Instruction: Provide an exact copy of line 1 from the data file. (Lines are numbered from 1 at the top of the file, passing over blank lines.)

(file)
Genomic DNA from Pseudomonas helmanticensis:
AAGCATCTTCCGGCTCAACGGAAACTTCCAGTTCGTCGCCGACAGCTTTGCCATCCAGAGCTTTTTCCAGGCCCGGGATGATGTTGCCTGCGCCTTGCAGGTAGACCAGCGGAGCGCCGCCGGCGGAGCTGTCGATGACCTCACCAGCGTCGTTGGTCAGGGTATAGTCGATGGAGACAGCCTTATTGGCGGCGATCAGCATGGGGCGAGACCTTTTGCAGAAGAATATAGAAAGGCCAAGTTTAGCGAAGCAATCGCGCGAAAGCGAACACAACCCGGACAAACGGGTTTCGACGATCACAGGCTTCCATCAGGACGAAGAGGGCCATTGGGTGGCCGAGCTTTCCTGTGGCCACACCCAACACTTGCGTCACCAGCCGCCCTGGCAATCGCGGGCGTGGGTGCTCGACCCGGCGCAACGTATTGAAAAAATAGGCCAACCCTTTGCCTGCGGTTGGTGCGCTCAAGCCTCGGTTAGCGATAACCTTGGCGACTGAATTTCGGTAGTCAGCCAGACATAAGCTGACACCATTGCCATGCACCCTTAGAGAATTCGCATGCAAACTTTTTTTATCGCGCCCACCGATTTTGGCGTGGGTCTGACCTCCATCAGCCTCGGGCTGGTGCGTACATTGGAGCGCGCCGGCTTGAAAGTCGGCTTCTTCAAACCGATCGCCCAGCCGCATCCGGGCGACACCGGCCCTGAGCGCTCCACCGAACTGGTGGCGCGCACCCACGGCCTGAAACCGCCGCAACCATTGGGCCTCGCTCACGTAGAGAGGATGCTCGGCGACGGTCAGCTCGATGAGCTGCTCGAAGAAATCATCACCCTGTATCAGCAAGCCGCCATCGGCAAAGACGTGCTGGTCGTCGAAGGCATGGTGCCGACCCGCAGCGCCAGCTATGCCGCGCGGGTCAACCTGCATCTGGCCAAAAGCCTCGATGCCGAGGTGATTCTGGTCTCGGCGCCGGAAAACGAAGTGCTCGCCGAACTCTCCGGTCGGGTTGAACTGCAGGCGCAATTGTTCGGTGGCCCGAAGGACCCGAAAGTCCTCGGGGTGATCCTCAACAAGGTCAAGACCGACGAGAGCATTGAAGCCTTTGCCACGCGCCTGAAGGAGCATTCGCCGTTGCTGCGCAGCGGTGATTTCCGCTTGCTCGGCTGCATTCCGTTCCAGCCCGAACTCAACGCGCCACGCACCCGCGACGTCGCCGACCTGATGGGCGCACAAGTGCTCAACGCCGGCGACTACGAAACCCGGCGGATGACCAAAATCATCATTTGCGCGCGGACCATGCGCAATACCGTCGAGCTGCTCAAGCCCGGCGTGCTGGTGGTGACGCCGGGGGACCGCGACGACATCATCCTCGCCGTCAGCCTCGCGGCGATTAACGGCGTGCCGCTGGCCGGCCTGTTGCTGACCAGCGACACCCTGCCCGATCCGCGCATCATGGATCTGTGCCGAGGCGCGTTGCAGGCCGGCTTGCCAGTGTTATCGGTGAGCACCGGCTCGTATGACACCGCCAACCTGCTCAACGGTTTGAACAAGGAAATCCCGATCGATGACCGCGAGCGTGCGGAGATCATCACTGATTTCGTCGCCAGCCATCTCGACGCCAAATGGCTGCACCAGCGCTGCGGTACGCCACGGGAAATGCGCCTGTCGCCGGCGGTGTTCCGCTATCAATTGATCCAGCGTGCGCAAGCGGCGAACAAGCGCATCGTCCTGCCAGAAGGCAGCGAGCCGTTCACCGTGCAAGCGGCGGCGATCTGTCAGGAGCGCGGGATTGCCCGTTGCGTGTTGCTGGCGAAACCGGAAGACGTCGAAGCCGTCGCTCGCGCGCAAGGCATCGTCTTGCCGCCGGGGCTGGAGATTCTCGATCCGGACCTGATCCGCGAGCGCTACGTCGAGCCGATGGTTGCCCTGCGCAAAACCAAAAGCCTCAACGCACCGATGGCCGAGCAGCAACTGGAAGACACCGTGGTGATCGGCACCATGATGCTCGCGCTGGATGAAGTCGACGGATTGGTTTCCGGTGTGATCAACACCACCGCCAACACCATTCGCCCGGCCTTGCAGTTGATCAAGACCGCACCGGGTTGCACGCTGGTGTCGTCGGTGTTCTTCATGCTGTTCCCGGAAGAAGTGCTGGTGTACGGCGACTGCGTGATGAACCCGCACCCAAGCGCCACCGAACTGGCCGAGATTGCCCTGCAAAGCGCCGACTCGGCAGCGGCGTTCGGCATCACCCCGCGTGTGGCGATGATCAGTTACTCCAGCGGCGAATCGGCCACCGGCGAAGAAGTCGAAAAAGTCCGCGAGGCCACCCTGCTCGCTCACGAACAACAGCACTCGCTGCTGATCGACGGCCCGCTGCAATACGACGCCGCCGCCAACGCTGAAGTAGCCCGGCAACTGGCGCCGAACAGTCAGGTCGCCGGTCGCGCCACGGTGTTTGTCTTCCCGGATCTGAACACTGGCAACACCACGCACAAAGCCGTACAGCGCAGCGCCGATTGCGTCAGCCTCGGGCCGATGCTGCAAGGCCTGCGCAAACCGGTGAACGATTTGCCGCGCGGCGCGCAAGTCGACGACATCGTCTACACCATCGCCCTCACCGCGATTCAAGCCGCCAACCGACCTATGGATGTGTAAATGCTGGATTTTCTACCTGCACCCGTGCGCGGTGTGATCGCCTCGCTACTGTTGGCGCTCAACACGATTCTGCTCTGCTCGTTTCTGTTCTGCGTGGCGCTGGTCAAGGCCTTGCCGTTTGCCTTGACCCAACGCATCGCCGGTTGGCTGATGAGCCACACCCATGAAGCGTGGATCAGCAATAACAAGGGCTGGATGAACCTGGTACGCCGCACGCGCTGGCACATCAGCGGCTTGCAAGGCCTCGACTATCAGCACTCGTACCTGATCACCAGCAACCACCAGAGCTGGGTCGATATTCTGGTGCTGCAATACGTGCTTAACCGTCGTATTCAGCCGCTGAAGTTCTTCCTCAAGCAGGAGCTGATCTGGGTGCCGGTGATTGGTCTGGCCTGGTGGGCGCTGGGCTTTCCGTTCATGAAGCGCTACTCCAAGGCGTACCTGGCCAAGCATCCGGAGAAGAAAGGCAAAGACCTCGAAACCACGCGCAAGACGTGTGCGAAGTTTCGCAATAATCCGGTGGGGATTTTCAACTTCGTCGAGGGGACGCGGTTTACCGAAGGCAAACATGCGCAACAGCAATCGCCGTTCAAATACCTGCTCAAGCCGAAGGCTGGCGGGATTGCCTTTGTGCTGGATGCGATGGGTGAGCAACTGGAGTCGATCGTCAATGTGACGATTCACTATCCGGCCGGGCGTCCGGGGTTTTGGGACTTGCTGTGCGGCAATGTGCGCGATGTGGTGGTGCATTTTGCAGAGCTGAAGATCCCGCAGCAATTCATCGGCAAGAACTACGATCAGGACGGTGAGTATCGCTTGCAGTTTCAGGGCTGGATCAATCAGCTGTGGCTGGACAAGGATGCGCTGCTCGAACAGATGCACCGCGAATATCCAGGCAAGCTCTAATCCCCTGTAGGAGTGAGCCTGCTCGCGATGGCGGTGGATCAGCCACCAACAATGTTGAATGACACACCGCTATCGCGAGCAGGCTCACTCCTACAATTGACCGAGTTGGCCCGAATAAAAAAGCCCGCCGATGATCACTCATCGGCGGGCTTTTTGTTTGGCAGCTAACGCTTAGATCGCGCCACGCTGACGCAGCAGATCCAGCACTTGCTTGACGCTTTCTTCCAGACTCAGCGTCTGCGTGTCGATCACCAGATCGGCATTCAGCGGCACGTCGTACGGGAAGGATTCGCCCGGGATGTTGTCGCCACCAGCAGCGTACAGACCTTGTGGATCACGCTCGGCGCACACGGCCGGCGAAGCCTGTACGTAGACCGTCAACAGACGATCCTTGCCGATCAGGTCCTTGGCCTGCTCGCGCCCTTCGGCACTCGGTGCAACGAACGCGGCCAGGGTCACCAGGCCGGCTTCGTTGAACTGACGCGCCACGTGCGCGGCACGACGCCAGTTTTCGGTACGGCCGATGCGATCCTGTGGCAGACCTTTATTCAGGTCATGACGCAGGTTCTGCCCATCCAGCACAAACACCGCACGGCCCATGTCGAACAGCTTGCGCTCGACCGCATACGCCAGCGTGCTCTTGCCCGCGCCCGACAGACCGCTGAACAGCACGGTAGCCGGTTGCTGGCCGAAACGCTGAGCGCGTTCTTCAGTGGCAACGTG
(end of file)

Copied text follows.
Genomic DNA from Pseudomonas helmanticensis: